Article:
Turnover Calculation/ Beast Mode Help
I've got employee data coming in through our HRIS, and we've got a table that we link to, that provides our location hierarchy. I'd like to add a dynamic column to the merged data that gives me the current turnover for that location. The turnover formula we use is total number of terminations divided by the average number of employees at that location. (Ex. 6 employees have left the shop location, there is a current total of 12 employees at that shop, turnover is 50%).
If anyone has any suggestions for the best way to get this column into the data set, I would be very grateful. I think the turnover calculation needs to be placed on the location and not the employee to allow us to roll up the data through our hierarchy so we can show our market, region, and entire company's turnover.
Comments

If you are wanting to look at this data rolled up to multiple location tiers (area, region, district, shop, etc.) I would recommend adding two fields at the employee level on your data set.
1. `Terminations`  this would be 1 if the employee was terminated (or left?) and 0 if they were still there
2. `Current Employees`  this would be 1 if the employee was still working (at that location?) and 0 otherwise.
I'm not sure if you are wanting to track overall company turnover or at the location level. If an employee transfers to another shop, should they be included in your turnover number?
Once these fields are added you can create a beastmode `Turnover %`
case
when sum(`Current Employees`)=0 then 0
else sum(`Terminations`)/sum(`Current Employees`)
end
This would give you the percentage whether you were grouping by shop, region, area, etc.
You could also use this as a summary number to give overall turnover rate.
This will only work if your dataset only has one row of data per employee per shop
“There is a superhero in all of us, we just need the courage to put on the cape.” Superman0 
Hi Scott,
Thanks for the help!
We have a field in the current data set that returns either active or inactive called status. Every employee only has one line and they are either active or inactive. If someone transfers it doesn't count against the turnover rate.
Ideally, we'd track both at the location level and all the way through the company. Our shops all roll up through the location fields through markets, states, regions, and ultimately landing between two senior regional presidents.
Can you assist with the beast mode with these additional facts?
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case when
sum(case when `status`='active' then 1 else 0 end)=0 then 0 else
sum(case when `status`='inactive' then 1 else 0 end) / sum(case when `status`='active' then 1 else 0 end)
end
this should give you the number of "inactive" divided by the number of "active". This is case sensitive so you may need to change it to "Active" or "ACTIVE" depending on your data.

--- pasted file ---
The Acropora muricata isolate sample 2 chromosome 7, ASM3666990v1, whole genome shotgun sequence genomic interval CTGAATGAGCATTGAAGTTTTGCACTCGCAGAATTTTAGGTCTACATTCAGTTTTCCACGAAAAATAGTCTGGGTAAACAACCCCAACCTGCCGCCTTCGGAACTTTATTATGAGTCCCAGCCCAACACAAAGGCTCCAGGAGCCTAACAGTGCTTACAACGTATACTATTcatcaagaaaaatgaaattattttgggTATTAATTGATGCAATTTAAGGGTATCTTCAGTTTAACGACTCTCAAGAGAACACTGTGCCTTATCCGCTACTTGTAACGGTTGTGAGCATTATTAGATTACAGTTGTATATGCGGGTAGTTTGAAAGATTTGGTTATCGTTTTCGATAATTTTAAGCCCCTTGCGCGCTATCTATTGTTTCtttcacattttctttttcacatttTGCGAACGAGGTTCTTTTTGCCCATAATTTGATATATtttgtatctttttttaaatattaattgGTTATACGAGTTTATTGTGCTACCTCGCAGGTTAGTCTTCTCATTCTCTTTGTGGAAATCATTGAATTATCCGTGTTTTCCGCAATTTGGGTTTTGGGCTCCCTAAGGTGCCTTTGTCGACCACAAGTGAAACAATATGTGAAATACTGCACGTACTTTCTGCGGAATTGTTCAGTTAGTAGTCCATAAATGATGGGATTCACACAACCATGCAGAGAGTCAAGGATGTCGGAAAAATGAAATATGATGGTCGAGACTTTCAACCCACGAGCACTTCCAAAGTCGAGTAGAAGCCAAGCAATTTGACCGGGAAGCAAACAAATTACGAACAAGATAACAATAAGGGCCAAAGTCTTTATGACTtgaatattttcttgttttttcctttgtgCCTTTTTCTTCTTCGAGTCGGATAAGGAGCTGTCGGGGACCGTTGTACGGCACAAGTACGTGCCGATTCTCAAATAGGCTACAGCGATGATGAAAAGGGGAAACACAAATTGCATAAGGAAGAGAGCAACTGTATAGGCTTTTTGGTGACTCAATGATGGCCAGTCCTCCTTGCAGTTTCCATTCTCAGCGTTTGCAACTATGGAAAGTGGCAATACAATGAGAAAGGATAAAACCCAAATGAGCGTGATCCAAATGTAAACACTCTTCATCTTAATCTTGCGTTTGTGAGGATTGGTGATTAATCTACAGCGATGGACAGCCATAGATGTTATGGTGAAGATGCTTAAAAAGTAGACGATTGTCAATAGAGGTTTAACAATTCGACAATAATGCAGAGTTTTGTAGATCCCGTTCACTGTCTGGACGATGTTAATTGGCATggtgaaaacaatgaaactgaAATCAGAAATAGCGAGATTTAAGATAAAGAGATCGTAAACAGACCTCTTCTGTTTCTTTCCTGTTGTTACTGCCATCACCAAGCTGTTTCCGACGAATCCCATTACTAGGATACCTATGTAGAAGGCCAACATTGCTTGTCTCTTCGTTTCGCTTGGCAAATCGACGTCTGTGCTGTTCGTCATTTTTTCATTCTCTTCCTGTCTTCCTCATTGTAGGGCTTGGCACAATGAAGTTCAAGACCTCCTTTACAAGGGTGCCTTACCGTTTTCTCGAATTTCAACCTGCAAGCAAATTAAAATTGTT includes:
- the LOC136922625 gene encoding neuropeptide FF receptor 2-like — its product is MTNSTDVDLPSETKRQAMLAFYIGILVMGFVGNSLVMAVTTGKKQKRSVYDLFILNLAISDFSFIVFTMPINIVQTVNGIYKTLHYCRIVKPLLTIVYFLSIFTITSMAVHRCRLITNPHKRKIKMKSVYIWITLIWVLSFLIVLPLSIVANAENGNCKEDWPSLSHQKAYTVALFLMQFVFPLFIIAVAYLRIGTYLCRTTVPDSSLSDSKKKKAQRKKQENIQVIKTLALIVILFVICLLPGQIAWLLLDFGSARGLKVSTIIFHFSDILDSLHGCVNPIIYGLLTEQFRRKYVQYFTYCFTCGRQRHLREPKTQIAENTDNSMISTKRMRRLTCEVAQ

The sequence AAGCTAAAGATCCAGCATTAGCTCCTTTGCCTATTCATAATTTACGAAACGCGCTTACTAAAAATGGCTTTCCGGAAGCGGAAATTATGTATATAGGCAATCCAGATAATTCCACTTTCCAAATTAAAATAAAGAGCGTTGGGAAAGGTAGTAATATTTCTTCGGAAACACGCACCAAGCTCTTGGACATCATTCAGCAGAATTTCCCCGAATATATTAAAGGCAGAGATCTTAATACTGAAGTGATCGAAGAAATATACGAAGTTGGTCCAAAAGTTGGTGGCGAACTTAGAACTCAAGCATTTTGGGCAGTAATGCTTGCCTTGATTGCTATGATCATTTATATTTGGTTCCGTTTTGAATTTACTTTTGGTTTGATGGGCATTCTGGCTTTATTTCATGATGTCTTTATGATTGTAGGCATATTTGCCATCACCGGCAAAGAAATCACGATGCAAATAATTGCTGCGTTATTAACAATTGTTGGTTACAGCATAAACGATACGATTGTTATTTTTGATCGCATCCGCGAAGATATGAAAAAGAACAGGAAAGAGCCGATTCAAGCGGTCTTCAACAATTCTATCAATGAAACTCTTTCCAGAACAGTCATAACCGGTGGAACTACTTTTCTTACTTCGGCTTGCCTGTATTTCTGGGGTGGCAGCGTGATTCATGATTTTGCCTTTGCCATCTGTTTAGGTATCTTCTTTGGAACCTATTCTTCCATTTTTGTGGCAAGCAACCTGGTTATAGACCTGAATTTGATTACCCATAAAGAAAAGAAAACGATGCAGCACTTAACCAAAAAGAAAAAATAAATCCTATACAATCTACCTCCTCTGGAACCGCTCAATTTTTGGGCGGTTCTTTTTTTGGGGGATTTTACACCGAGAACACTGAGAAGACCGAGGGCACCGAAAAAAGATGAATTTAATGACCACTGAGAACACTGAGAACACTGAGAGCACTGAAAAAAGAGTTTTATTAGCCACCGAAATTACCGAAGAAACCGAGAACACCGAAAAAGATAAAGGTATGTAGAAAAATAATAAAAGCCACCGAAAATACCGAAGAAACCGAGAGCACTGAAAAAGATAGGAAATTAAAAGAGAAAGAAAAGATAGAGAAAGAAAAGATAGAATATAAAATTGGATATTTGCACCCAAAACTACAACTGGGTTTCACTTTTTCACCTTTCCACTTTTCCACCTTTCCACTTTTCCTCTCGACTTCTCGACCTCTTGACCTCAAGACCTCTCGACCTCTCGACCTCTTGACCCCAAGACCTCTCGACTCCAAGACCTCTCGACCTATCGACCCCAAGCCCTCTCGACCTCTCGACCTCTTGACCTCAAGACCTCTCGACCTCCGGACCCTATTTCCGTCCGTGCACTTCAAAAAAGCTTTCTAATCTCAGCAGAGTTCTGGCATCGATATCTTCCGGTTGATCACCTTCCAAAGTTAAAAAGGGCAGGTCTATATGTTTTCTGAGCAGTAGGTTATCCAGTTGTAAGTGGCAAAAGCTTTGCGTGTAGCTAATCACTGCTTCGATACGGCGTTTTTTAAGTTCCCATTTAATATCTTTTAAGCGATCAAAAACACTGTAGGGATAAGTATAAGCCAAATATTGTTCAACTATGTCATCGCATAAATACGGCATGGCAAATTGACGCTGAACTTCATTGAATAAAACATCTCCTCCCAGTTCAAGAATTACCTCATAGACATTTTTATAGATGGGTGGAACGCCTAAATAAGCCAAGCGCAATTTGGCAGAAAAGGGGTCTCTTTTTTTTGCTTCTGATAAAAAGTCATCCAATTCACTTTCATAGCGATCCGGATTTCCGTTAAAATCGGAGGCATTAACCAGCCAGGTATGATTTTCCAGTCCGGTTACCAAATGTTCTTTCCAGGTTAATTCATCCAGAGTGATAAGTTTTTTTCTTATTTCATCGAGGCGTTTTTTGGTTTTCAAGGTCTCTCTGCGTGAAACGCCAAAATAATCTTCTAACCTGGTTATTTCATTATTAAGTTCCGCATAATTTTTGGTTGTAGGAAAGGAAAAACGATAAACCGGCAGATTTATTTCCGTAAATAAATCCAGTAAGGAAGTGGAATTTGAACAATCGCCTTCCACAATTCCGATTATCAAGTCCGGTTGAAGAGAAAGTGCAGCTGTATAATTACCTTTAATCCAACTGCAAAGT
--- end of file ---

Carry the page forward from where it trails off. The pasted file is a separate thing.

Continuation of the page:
It will get grouped by what ever you are graphing by (location, etc.)
“There is a superhero in all of us, we just need the courage to put on the cape.” Superman0 
Okay, this worked. Initially...
However, I think that some of the data is really skewed because it's using a current count of employees or those marked as active instead of doing a historical snapshot of the average number of employees between the date range that I am wanting to view. So we are looking at 1/13/1 of 2018, let's say there have been 5 employees that have termed this year, and currently, we only have 3 employees marked as "active" however on average that shop over the ninety days probably had 6 employees... Is there a way to account for that with a different calculation?
It is not uncommon for us to hire/fire, techs in the same week so I'm thinking this is why I'm getting some areas with the turnover rate as way higher than when I calculate it in an excel sheet...0 
hmm... I didn't understand the time component of this request. Would you mind sending a sample version of your data set along with how you want the calculation to be done?
My guess is that you will need to do some field engineering within a data flow before this calculation can be done. It would be helpful to have a clearer picture of the data set.
“There is a superhero in all of us, we just need the courage to put on the cape.” Superman0 
Sure thing, thanks for all your help.
So this is just an Excel with the raw data from two of our 500 locations.
The first tab has Palatine has a total of 19 lines, so 19 employees over all of time. However when we set the date range for 2018, it will be ytd or for this purpose, we can just say Jan. 1 2018 to March 1 2018. Based on the hire dates and term dates we can see, on Jan 1 we had 12 active employees (column V) , on March 1 we had 12 active employees so the average number of employees here would be 12. The number of terms between Jan 1 and March 1 was, 1 so the calculation here would be 1/12 or ~8%.
The second tab with South Holland has an overall total of 42. 19 were active on 1/1/18, 19 active on 3/1/18, giving our average number of employees to be 19. The total number of terms between 1/1 and 3/1 is 2 so the turnover would be 2/19 or 11%.
Ideally, we'd have a snapshot from every day so we could actually know the average number of employees across time and not just using two endpoints but I'm not sure how to capture that either...
It gets even hairier in that I'd like to be able to filter for titles but I think if I can get the calculations onto the dataset... the title part may be the easier step. Thank you again for all your help!!!
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